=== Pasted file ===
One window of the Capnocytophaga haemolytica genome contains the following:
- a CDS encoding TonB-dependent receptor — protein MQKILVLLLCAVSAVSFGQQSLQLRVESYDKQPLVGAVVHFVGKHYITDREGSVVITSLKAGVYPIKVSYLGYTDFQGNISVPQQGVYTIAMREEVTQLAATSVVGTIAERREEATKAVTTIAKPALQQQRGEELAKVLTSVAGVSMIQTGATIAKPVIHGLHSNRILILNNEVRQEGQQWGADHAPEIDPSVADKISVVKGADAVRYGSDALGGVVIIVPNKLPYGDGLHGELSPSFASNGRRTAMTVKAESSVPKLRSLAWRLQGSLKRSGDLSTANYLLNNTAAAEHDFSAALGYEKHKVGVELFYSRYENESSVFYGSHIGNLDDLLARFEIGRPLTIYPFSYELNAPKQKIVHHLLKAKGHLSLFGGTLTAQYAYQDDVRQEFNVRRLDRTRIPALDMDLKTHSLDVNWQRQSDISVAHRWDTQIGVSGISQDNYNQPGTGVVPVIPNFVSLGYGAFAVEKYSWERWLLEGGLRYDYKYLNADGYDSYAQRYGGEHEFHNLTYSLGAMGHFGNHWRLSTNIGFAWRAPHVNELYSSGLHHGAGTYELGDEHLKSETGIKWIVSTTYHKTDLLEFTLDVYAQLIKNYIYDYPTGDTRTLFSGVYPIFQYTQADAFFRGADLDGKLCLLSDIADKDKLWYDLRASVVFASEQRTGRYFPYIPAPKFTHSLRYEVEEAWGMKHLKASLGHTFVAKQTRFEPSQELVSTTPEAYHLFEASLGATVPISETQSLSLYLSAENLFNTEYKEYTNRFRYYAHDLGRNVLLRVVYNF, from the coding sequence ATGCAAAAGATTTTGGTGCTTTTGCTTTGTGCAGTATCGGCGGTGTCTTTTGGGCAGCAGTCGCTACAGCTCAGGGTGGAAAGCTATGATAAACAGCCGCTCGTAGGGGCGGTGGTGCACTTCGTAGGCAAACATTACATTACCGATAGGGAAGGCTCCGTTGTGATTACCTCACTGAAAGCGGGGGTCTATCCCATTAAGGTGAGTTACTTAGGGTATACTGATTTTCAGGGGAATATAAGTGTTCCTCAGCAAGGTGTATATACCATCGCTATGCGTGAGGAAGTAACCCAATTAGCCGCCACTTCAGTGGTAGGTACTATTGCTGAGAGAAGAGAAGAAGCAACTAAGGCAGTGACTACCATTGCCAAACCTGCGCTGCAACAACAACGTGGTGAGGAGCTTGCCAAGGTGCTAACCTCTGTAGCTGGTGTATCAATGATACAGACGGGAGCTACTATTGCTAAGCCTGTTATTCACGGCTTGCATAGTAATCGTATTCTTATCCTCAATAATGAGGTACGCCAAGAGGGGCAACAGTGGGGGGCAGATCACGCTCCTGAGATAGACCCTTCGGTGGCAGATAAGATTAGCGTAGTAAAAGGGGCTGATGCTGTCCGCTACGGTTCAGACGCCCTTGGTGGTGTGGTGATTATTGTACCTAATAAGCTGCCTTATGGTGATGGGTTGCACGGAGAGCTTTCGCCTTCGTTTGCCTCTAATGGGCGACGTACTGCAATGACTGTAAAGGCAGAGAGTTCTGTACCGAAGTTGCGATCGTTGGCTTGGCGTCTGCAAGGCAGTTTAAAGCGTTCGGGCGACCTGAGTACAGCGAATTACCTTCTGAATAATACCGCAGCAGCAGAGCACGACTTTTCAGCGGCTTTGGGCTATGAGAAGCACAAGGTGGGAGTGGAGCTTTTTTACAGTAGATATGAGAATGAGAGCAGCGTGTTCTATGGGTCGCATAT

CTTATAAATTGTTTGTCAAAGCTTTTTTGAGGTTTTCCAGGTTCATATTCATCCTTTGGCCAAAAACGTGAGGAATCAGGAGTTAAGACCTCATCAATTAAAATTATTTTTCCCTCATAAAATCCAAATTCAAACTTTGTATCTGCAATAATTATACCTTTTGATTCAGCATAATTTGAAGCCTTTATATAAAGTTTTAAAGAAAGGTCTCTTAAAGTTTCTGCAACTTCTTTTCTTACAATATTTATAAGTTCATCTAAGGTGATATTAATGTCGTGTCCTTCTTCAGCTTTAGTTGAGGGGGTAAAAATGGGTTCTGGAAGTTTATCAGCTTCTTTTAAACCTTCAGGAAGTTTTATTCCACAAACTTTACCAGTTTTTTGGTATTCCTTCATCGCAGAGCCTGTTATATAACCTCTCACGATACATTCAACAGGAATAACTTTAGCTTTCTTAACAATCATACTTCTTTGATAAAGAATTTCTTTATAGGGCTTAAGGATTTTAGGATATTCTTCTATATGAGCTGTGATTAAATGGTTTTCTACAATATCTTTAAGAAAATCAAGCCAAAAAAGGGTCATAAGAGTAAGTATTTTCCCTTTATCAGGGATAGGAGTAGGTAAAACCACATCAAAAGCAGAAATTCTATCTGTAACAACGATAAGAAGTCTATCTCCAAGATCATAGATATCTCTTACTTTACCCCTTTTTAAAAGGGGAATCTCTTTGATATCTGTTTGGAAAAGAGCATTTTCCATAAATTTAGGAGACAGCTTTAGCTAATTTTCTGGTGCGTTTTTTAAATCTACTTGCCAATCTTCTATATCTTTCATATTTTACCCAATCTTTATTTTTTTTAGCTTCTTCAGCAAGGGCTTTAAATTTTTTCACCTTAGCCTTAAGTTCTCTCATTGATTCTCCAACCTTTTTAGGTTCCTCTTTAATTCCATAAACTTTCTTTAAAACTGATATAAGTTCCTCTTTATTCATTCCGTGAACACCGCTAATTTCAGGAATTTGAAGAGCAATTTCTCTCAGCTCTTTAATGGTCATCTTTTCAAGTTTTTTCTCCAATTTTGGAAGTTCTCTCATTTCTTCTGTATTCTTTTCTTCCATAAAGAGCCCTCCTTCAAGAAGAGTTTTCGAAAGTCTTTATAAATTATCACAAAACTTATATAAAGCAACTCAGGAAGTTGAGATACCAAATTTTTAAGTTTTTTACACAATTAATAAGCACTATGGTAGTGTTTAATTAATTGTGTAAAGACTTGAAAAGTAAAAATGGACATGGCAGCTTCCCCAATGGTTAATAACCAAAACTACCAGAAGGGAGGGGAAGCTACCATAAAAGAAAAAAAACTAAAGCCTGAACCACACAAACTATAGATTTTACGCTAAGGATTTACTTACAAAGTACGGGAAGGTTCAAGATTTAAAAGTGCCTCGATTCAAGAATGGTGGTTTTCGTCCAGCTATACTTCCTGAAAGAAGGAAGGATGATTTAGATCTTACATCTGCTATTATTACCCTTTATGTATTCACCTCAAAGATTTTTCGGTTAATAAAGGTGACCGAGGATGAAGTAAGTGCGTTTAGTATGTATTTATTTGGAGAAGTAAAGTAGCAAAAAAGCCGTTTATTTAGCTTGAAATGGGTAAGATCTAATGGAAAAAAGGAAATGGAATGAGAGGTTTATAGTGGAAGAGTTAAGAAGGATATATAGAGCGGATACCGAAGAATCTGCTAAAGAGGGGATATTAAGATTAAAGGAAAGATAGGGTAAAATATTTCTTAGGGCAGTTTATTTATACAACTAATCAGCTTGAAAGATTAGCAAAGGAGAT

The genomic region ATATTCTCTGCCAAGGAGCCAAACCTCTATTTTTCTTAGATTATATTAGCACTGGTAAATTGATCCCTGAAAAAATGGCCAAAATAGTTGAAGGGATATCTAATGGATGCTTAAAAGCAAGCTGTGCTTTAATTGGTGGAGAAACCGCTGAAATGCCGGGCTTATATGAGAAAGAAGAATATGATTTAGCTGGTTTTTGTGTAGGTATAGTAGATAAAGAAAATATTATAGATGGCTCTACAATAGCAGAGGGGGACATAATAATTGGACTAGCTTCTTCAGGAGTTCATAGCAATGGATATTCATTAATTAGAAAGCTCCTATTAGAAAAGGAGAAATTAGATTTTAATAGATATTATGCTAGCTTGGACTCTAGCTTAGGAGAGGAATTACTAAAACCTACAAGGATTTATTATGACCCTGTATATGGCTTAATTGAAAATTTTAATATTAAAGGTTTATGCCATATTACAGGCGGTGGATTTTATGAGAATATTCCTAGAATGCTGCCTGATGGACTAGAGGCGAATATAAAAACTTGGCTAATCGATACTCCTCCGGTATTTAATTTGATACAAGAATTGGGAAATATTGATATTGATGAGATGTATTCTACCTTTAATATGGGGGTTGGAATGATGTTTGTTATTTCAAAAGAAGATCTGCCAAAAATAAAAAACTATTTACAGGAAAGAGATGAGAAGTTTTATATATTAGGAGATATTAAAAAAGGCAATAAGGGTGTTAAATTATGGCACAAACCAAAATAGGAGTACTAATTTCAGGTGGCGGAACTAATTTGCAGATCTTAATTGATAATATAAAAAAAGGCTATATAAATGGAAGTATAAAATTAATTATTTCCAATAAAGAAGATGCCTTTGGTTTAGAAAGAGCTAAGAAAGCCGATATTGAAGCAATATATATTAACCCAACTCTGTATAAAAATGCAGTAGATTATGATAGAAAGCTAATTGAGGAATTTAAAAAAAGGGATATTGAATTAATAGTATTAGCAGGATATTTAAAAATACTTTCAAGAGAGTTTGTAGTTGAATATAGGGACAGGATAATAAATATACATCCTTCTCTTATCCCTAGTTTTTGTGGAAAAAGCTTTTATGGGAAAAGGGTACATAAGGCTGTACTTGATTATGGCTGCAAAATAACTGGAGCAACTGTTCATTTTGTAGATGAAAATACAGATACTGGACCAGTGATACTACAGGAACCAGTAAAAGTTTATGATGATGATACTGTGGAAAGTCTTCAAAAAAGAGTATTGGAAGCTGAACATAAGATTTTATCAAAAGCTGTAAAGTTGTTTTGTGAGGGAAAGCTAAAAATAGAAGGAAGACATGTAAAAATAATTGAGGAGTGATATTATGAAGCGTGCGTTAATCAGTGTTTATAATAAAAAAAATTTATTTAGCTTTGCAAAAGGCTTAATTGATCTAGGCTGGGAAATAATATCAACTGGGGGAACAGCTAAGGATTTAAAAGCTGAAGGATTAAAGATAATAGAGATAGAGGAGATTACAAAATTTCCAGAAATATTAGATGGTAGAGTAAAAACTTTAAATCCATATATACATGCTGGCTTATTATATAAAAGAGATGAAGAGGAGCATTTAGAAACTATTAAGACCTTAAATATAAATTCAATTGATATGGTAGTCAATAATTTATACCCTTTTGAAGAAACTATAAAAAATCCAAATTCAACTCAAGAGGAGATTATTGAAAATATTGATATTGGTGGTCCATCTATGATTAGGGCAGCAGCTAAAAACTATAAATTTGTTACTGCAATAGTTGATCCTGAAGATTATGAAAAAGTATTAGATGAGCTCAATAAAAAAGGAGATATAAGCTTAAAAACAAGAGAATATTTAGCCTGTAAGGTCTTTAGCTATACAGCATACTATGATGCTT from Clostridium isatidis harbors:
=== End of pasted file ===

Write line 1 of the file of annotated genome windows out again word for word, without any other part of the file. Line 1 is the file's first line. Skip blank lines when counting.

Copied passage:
One window of the Capnocytophaga haemolytica genome contains the following: